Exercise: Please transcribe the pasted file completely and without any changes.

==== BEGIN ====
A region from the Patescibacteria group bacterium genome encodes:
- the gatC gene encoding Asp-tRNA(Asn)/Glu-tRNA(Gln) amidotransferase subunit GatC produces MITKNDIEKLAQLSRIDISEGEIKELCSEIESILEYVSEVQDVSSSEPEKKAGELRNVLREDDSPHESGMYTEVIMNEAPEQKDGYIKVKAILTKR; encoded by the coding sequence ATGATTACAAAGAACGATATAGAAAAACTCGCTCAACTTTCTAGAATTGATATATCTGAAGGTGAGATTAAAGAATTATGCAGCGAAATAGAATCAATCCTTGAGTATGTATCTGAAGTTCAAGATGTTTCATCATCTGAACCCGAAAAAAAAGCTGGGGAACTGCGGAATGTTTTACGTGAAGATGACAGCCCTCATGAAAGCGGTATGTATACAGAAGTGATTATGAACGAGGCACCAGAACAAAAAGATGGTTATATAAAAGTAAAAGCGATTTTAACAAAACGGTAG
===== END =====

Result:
A region from the Patescibacteria group bacterium genome encodes:
- the gatC gene encoding Asp-tRNA(Asn)/Glu-tRNA(Gln) amidotransferase subunit GatC produces MITKNDIEKLAQLSRIDISEGEIKELCSEIESILEYVSEVQDVSSSEPEKKAGELRNVLREDDSPHESGMYTEVIMNEAPEQKDGYIKVKAILTKR; encoded by the coding sequence ATGATTACAAAGAACGATATAGAAAAACTCGCTCAACTTTCTAGAATTGATATATCTGAAGGTGAGATTAAAGAATTATGCAGCGAAATAGAATCAATCCTTGAGTATGTATCTGAAGTTCAAGATGTTTCATCATCTGAACCCGAAAAAAAAGCTGGGGAACTGCGGAATGTTTTACGTGAAGATGACAGCCCTCATGAAAGCGGTATGTATACAGAAGTGATTATGAACGAGGCACCAGAACAAAAAGATGGTTATATAAAAGTAAAAGCGATTTTAACAAAACGGTAG